That the Taliban won the battles for Afghanistan and then pacified the countryside so quickly surprised many observers. Being fundamentalists, they immediately went after Afghani women and children, put them into religious straight-jackets of the most fundamental sort.

Other groups, equally radical but with different foci, turned on Islamic issues beyond Afghanistan. One group in particular did not stop there. They honed their techniques to the point where they could execute 9/11. Al Qa'ida, an ally-of-convenience, well-trained in insurgency by no less than the CIA, was now four-square an arch enemy of America and the modernization it leads. Al Qa'ida was never and is still not restrained by any form of secular, national, or international law. [Though not emphasized by Mamdani, al Qa'ida also provided a template that is now in use by terror cells anywhere with no control by, or even any relation to, Al Qa'ida itself. They communicate in their own homes, out of touch with any central command. Eavesdropping can now only catch the careless or untrained. The genie released by the Reagan Adminsistration now has few bounds. Neither Bush Sr nor Clinton did anything to "cork the bottle"--to use an American idiom.]

Of course there is much more to modern terrorism, and many other issues are highlighted in this book. It is not an easy read to realize how our seeming best efforts in one age can turn against us in another time. Reagan's roll-back policy to reverse the losses in Vietnam and Central America certainly hastened the demise of the USSR as a superpower. And that was not only historic, it was wonderful.

The down-side of Reagan's policy gave us international terrorism instead--equally bad -- maybe worse if terrorists obtain the bottle with a nuclear genie. It also brought us misgovernance, one where the White House feels no need to account for its actions, even to Congress, through both Republican and Democratic adminstrations. If this is not a serious and dangerous situation, we have never seen one. No one in America is free of potential eavesdropping, denials notwithstanding. The Fourth Amendment no longer provides any real protection. Congress has in effect become a rubber stamp for the adminstration. The logic seems to be that security necessarily trumps freedom. One must then ask, What is freedom worth? Our founding fathers happened to think it was worth dying for. Ben Franklin hit the nail on the head: "Those who would trade liberty for security deserve neither."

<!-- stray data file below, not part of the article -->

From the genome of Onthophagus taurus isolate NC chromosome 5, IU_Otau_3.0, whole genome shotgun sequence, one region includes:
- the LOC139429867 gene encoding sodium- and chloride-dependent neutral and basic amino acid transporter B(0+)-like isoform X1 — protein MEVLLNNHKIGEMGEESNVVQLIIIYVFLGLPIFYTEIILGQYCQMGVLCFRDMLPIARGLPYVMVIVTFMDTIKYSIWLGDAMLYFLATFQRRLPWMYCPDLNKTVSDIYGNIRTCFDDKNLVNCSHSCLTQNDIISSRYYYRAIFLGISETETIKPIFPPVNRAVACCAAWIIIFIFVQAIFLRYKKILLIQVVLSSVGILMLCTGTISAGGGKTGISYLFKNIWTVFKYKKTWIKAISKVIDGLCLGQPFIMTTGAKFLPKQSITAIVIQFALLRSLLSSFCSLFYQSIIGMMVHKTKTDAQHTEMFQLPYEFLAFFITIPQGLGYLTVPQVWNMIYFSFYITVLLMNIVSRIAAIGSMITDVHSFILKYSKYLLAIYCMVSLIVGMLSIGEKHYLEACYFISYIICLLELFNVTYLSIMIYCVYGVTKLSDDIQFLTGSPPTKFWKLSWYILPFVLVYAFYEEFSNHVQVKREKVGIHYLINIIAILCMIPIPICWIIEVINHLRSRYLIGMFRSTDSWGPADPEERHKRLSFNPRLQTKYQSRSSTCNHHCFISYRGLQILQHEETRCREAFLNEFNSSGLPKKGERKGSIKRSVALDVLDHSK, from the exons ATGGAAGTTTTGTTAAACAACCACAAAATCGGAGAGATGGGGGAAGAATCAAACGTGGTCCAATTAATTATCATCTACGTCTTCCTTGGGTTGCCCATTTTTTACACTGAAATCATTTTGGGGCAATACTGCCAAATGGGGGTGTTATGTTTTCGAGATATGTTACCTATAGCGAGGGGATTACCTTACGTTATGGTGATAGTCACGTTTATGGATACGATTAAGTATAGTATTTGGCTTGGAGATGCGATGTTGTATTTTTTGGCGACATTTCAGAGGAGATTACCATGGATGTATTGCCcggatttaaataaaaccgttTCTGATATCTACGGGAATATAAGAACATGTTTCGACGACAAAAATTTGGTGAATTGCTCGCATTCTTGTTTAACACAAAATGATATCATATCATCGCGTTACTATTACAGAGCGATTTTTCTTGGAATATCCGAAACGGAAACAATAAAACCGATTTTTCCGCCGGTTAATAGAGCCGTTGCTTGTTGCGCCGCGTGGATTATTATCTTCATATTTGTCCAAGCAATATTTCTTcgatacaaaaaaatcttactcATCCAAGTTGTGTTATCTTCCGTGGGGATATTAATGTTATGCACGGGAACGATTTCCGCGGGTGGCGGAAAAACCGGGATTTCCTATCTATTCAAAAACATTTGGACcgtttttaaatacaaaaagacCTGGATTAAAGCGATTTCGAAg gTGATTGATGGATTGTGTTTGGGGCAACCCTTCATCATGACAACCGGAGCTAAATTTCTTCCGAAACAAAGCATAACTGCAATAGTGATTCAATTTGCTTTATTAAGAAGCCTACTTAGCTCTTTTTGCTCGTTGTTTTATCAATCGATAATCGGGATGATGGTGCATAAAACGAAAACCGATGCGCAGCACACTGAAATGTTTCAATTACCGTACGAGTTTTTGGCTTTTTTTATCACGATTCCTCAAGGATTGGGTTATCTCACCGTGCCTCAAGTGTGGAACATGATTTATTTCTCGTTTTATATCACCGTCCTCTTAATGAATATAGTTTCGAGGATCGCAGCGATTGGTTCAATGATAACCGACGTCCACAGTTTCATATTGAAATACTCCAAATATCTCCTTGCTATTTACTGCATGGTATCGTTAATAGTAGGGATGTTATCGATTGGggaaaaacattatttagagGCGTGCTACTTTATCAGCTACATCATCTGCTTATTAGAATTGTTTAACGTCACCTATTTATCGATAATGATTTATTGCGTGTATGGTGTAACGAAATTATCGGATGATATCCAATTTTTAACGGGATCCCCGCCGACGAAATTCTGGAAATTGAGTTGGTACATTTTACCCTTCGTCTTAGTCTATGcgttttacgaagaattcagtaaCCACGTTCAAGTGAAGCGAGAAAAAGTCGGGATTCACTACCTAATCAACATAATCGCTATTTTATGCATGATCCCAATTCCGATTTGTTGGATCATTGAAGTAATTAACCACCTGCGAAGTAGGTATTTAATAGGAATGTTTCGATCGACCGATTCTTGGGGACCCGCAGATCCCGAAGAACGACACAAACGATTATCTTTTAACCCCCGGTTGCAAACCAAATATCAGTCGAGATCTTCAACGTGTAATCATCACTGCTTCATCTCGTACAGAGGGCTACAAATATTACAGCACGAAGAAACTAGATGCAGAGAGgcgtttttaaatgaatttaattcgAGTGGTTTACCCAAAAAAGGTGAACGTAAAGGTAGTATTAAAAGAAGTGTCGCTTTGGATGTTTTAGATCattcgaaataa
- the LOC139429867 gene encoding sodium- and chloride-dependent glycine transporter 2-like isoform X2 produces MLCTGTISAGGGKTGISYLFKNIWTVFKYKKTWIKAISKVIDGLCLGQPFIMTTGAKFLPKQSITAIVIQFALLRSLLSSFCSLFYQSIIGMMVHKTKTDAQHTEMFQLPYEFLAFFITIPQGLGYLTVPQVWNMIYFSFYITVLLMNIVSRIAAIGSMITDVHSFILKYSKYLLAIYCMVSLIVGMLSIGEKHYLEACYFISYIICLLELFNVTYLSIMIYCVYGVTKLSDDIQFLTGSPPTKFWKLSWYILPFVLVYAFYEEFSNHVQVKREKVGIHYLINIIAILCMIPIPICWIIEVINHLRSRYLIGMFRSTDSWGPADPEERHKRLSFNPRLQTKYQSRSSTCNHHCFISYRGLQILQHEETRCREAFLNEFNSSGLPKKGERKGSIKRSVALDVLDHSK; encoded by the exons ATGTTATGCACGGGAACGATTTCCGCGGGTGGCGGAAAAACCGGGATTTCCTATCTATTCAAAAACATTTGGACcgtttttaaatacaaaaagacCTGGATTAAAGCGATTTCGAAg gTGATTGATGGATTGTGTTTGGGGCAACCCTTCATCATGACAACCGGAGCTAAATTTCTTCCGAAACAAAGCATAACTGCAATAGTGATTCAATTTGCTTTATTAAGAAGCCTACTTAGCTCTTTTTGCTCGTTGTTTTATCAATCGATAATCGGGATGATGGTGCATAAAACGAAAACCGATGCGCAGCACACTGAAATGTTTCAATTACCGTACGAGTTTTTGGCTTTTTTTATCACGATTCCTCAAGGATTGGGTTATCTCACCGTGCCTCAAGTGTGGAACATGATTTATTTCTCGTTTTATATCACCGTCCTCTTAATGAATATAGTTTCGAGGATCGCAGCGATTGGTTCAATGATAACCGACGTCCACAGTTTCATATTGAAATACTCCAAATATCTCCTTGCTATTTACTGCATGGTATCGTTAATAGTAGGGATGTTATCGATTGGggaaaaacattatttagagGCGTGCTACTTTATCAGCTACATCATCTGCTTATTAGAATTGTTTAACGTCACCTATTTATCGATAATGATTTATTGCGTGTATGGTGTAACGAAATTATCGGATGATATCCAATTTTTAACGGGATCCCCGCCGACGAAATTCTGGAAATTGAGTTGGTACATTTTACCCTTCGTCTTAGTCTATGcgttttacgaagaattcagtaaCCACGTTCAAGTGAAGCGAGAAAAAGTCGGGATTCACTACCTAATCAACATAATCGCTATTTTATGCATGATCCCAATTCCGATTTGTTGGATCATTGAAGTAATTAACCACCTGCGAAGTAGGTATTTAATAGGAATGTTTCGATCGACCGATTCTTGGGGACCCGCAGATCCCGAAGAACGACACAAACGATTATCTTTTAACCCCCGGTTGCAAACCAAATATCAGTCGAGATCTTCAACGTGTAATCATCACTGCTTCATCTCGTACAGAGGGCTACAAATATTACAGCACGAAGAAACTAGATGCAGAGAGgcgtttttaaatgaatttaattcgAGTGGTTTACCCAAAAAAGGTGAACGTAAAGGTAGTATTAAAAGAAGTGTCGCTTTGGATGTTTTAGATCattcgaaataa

If we wish to leave this world better than we found it, this book is the best read we have seen about the origins of political and religiouos terrorism. We cannot say enough about this book, nor can we say enough about the messages it contains. Mamdani provides an extensive bibliography for research by anyone interested.

Managing an empire and making it hum just got tougher. Beyond that, the nuclear genie is now out of the bag, thanks once again at least in part to Pakistan.

    Negative histories of containment, roll back, or unilateral invasion speak for themselves.
    Is it time for an new philosophical approach?
    What will it be?

Mamdani has more:

      "If we are to find a way out of the collective punishment and group resistance--and out of the cycle of terror in its many forms--we have no choice but to identify and address the politics that inform all sides of the debate... The violence of the settler and the suicide bomber, more than any other, has come to define the contemporary world of terrorism and counterterrorism."

This is exactly our position on this web site. Whatever else might be said, Mamdani presents two viewpoints: political and cultural, most simply.

      "Culture Talk seeks the explanation for the deed in the culture of the doer. In contrast Political Talk tends to explain the deed as a response to issues, to a political context of unaddressed grievances." This matters, because the assumptions we make will differ, depending on the belief system we rely upon.

Of course neither side listens much to the other. Dialogue is the last thing either side can imagine, much less accomplish. After all, each view is Authoritarian in nature. Each "side" views the other as being the fault. Beyond that, many of our responders in the culture camp, seem to be in denial that collective punishment even happens much less that it needs to be addressed. On the political side, responders are also in denial over their own all too real shortcomings. Together, these reflect a human condition that need not be.

The link becomes clear in the simple statement we have heard many times: "If the Palestinians want peace, they can stop bombing." Of course. In counterpoint, it is self-evident that the Palestinians have indeed lost their home of 14 centuries. Whether we like it or not there are two sides to this "debate." Both the political and cultural aspects must be addressed. Until they are, terror and counterterror will remain with us. Of course that is a message we would rather not hear.

    • How can a solution be found?
    • Will a world government ever come into being with a constitution declaring that all states are equal, that none has a veto?
    • Will that ever come to pass?
    • Is politics an obsolete system of governance?
    • If so, what can possibly replace it?